9. A FRENCH CATHEDRAL SWAPPED ITS GARGOYLES FOR "GREMLINS."

During the restoration of Chapel of Bethlehem back in the early '90s, sculptor Jean-Louis Boistel decided to replace the building’s crumbling gargoyles with a few pop-culture icons. This included Gizmo and a gremlin from the movie Gremlins, an Alien xenomorph, and a robot from the popular anime UFO Robot Grendizer. Many locals were put off by Boistel’s creations, which are technically grotesques, but enough young movie fans got behind the "geek chapel" idea to get it approved.

10. THERE'S A DARTH VADER GARGOYLE IN WASHINGTON D.C.

Back in the '80s, the Washington National Cathedral held a contest for kids to design its newest gargoyle. Coming on the heels of the Star Wars trilogy, of course someone proposed a Darth Vader gargoyle. The cathedral, which had already installed some off-the-wall gargoyles and grotesques during its extensive restoration work, named 13-year-old Christopher Rader's design as one of its winners, and in 1986 put Lord Vader high up on the cathedral’s "dark side" north wall. It can be difficult to spot, but the cathedral offers this handy guide.

Notre-Dame's Rooftop Bees Survived the Historic Fire

Dan Kitwood/Getty Images
Dan Kitwood/Getty Images

Following the fire that tore through Notre-Dame in Paris on April 15, fire officials shared that the church's bell towers, stone facade, and many of its precious artifacts had escaped destruction. But the building's centuries-old features weren't the only things threatened by the blaze: The three beehives on the roof of the cathedral were also at risk. Now, CNN reports that the bees of Notre-Dame and their homes have survived the historic fire.

Notre-Dame's beehives are a relatively recent addition to the site: They were placed on the first-floor rooftop over the sacristy and beneath one of the rose windows in 2013. Nicolas Geant, the church's beekeeper, has been in charge of caring for the roughly 180,000 Buckfast bees that make honey used to feed the hungry.

Most people weren't thinking of bees as they watched Notre-Dame burn, but when the fire was put out, Geant immediately searched drone photographs for the hives. While the cathedral's wooden roof and spire were gone, the beehives remained, though there was no way of knowing if the bees had survived without having someone check in person. Geant has since talked to Notre-Dame's spokesperson and learned that bees are flying in and out of the hives, which means that at least some of them are alive.

Because the beehives were kept in a section 100 feet below the main roof where the fire was blazing, they didn't meet the same fate as the church's other wooden structures. The hives were likely polluted with smoke, but this wouldn't have hurt the insects: Bees don't have lungs, so smoke calms them rather than suffocates them.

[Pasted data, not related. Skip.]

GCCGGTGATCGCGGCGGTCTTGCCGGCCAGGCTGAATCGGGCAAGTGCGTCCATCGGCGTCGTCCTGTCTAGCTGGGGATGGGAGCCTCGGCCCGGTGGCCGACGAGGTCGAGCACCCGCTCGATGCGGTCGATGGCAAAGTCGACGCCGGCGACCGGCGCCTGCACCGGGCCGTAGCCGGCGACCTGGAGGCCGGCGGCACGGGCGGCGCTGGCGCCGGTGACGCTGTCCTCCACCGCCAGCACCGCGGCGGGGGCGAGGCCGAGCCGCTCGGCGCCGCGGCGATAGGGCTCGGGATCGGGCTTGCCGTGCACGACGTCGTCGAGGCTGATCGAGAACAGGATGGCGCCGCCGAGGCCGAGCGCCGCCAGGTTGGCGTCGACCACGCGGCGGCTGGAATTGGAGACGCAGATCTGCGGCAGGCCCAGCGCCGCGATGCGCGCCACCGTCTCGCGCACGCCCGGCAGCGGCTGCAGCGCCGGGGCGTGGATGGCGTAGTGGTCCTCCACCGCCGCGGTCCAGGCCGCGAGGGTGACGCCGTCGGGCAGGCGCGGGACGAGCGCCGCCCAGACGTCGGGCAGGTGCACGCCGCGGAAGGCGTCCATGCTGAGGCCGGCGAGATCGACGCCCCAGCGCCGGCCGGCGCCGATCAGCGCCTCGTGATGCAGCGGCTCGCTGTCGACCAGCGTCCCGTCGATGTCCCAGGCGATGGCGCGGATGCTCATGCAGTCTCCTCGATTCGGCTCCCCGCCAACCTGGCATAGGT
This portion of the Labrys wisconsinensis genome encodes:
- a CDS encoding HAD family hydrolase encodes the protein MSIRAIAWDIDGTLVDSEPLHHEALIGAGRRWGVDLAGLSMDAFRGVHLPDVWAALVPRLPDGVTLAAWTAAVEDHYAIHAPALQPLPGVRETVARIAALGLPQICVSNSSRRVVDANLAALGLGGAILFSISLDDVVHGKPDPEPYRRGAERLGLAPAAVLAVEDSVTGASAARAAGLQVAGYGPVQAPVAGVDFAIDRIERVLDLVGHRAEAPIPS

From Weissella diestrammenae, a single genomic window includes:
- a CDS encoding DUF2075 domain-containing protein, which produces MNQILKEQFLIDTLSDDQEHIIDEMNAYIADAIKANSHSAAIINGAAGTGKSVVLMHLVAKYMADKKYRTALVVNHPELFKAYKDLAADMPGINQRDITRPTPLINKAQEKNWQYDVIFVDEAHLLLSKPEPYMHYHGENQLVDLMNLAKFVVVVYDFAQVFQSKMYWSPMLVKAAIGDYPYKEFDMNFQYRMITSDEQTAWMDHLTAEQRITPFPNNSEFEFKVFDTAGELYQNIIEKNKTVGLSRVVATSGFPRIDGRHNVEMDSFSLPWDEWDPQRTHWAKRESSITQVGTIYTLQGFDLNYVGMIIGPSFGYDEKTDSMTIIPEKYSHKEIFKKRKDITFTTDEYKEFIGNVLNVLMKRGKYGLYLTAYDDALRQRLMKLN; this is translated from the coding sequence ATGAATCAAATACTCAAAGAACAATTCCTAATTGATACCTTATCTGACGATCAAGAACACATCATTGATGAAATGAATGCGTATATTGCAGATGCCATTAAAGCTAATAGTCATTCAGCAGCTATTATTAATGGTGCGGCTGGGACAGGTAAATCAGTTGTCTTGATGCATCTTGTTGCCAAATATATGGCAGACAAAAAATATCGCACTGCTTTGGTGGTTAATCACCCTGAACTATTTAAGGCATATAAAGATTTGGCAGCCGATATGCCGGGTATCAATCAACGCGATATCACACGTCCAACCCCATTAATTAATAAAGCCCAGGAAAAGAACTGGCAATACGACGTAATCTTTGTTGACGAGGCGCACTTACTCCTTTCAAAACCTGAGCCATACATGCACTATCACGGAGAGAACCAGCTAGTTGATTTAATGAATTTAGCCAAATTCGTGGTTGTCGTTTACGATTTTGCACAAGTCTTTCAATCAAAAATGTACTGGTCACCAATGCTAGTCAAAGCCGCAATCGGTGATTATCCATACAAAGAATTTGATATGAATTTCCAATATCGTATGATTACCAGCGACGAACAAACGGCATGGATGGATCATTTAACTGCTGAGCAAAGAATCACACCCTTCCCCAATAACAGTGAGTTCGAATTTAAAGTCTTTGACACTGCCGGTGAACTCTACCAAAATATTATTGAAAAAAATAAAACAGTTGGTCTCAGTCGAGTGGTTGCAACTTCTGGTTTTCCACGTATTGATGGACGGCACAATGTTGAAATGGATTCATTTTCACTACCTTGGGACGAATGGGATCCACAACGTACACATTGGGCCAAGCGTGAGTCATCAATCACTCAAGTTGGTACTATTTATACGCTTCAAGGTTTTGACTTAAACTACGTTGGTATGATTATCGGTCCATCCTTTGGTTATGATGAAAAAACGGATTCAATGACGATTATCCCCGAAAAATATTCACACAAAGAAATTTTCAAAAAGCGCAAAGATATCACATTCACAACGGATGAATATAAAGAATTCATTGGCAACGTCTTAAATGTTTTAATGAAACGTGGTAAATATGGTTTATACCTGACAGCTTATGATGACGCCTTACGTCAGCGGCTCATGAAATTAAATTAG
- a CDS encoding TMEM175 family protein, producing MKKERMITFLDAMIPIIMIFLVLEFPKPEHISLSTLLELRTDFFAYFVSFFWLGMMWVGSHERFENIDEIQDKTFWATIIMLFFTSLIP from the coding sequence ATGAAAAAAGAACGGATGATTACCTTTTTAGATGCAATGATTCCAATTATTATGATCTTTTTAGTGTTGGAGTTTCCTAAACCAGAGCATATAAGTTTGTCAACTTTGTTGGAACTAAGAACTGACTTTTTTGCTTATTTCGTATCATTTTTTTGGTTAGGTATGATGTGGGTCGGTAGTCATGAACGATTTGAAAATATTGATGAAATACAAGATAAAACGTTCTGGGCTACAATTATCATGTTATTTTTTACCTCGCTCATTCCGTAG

Notre-Dame's bees may have survived to buzz another day, but some parts of the building weren't so lucky. France has vowed to rebuild it, with over $1 billion donated toward the cause so far.

[h/t CNN]

The Hunchback of Notre-Dame Is the Best-Selling Book in France Right Now

Pascal Le Segretain/Getty Images
Pascal Le Segretain/Getty Images

Thanks to current events, Victor Hugo's 188-year-old book The Hunchback of Notre-Dame has ascended the bestseller list in France. The novel follows a hunchback named Quasimodo who is living in the cathedral's bell tower in Paris during the 15th century. Now, following the fire that destroyed parts of Notre-Dame on Monday, April 15, readers in France are rushing to buy a copy, The Guardian reports.

Investigators aren't sure how the Notre-Dame fire started, but they suspect it resulted from an accident rather than arson or terrorism. The blaze consumed the structure's 800-year-old roof and iconic spire but left the stone facade, bell towers, and south rose window intact. France is already planning to rebuild the church, and so far $1 billion has been raised for the cause.

The Notre-Dame cathedral may not have become the beloved landmark it is today if wasn't for Victor Hugo. The Hunchback of Notre-Dame came out at a time when the cathedral was in disrepair, and by writing his book, Hugo hoped to revive interest in the historic piece of architecture. He did just that: In reaction to the novel's success, Notre-Dame underwent a massive restoration that lasted a quarter of a century. Many new elements were added, including that spire that was lost on Monday.

This week, the French people are returning to the book that's tied so deeply to Notre-Dame's reputation. On April 17, different editions of The Hunchback of Notre-Dame occupied the first, third, fifth, seventh, and eighth positions of the bestseller list of Amazon France. A book detailing the history of the Gothic cathedral claimed the sixth slot.

[h/t The Guardian]